New Reissues Out This Week from David Bowie, Queen, Bob Marley & Captain Beefheart

Posted by Amoebite, September 24, 2015 05:40pm | Post a Comment

Reissues Out September 25

Four seminal artists are getting the reissue treatment this week. The works of David Bowie, Queen, Captain Beefheart, and Bob Marley are back and better than ever, with remastered albums, 180 gram vinyl, and some very fancy box sets. Completists and collectors, take note of these soon-to-be essentials, available at Amoeba.

David Bowie, Five Years 1969 – 1973 Box Set and individual album reissues

David Bowie Five Years 1969-1973

With Five Years 1969 – 1973, Parlophone rolls out the first in a series of career-spanning Bowie retrospective box sets. The first installment is a ten-album, twelve-disc (or thirteen-LP) collection featuring remastered versions of David Bowie (aka Space Oddity), The Man Who Sold The World, Hunky Dory, and Pin Ups, reissues of Aladdin Sane and The Rise And Fall Of Ziggy Stardust And The Spiders From Mars, and the first-ever pressing of the 2003 mix of Ziggy Stardust which had previously been available only on DVD. The box set also includes two live albums, plus Re:Call 1, a new comp featuring singles, non-album cuts and b-sides.

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Sleater-Kinney to Release 'Start Together' Box Set With All 7 Albums on Vinyl

Posted by Billy Gil, September 2, 2014 11:17am | Post a Comment

sleater-kinneyThe late, great Sleater-Kinney will get the remaster and re-release treatment Oct. 21 when Sub Pop releases all seven of the band’s albums on vinyl in the Start Together box set.

The set will include the band’s self-titled debut (1995), Call the Doctor (1996), Dig Me Out (1997), The Hot Rock (1999), All Hands on the Bad One (2000), One Beat (2002) and The Woods (2005). All seven albums also will be remastered and re-released separately on LP and CD the same day, according to Pitchfork. The remaster work was done by Sterling Sound’s Greg Calbi from the original analog tapes.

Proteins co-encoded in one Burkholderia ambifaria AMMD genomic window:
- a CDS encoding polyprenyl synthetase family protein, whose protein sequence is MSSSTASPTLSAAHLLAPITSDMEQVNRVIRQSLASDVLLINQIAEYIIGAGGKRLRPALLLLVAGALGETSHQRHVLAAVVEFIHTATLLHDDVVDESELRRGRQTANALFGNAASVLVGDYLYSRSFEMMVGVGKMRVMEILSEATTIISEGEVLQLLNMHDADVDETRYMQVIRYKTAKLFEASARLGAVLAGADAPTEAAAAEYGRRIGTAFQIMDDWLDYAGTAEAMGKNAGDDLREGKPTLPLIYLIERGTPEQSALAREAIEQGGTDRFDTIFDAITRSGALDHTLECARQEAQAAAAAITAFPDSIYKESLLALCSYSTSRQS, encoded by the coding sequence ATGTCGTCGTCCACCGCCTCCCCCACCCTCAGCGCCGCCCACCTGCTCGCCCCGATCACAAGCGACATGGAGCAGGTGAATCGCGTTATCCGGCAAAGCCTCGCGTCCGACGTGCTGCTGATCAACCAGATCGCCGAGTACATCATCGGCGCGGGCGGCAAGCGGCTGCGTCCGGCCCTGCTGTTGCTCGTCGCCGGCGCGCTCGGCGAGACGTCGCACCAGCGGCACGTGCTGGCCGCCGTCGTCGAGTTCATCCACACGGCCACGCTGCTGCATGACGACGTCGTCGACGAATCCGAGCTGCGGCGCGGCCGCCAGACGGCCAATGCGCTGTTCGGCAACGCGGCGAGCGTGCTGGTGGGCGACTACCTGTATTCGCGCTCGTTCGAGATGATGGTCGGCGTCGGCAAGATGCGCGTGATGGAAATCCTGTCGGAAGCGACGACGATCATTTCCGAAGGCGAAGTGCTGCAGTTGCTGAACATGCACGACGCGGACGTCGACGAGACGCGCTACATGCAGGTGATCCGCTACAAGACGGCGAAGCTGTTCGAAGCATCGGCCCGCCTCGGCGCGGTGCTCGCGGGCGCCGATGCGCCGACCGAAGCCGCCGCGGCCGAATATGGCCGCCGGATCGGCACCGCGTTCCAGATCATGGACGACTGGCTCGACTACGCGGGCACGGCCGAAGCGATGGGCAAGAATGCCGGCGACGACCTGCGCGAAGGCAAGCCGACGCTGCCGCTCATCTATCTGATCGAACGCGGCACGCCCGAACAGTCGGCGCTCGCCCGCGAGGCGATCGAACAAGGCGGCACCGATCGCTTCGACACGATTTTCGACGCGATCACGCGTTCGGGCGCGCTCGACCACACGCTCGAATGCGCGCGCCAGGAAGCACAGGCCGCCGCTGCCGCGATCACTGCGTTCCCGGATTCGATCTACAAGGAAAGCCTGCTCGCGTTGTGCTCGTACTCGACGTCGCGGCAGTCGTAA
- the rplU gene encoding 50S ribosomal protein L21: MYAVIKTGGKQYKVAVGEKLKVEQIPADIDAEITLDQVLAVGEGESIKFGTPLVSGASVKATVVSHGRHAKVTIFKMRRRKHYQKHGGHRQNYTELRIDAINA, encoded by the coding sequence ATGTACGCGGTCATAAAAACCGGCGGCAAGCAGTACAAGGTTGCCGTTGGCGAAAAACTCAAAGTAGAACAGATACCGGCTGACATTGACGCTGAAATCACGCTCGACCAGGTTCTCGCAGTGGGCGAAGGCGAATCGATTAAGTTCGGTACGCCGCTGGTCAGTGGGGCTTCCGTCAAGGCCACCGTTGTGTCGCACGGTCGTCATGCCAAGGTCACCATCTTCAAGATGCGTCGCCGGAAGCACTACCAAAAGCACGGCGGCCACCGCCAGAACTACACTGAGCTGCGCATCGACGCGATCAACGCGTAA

It’s a great chance to revisit one of the best and most consistent bands of the past two decades, particularly when all-female or female-fronted bands don’t tend to get venerated through history in the same way that male bands do. That’s especially sad when you consider Sleater-Kinney were better overall than just about every other band out there and that they never got bad—actually, they went out on their highest note, the Dave Fridmann-produced The Woods, which is a classic. Here’s hoping for a reunion too—never got to see this band live!

Hear The Woods’ “Entertain” below, sung by guitarist (and now Wild Flag member and Portlandia co-star/co-creator) Carrie Brownstein:

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New Fela Kuti Vinyl Box Set Announced, Curated by Brian Eno

Posted by Billy Gil, August 12, 2014 10:15am | Post a Comment

fela kuti box set vol. 3Knitting Factory will release their third set of vinyl reissues by Afrobeat legend Fela Kuti Sept. 29, assembled by Brian Eno.

This set will include the albums London Scene (1971), Shakara (1972), Gentleman (1973), Afrodisiac (1973), Zombie (1976), Upside Down (1976) and I.T.T. (1980). It will also include a 12-page booklet with an intro by Eno, song lyrics and contributions by Afrobeat historian Chris May, Pitchfork reports.

Vol. 1 of the Kuti sets was curated by The Roots?uestlove while Vol. 2 was curated by Ginger Baker.

Eno and Talking Heads famously used Afrobeat and Kuti as an inspiration for the classic Talking Heads album Remain in Light, which Eno produced. Watch Eno talk about his longtime enthusiasm for Kuti’s music in the video below:

Current 93 Celebrates Its 28th Year with a New Album and Three Box Sets

Posted by Aaron Detroit, June 30, 2010 06:00pm | Post a Comment

Current 93
began a new revitalized era with the release of last year’s quite exceptional Aleph at Hallucinatory Mountain. The long running project helmed by the forever impish David Tibet introduced dark swirling pools of amped-to-11 guitars to its starry-eyed mix of esoteric tripping and psychedelic visions alongside Tibet’s more recent languid and typically pensive compositions. Mountain also marked a new C93 era in that it is the first full-length release to fully delve into Tibet’s most recent obsession: apocryphal Christian texts written in Coptic. Tibet used his inspiration from these ancient texts to write his fever dream poetry that is, as with most C93 albums, the focus of Mountain. This month welcomed the release of Aleph’s follow-up, Baalstorm, Sing Omega. Baalstorm sees the happy return of Mountain collaborators and Tibet’s post-Michael Cashmore wingmen James Blackshaw and Andrew Liles (as well as many other co-conspirators). The heavier elements on Aleph are replaced here by some light Eastern percussion, creepy-yet-playful outbursts of children’s voices (either real or made to sound childlike via a pitched-up Tibet), and Liles’ atmospheric electronics. Like its predecessor, Baalstorm is a journey best taken all at once, but unlike Mountain it is a journey much more easily traveled courtesy of its majestic and less oppressive atmosphere.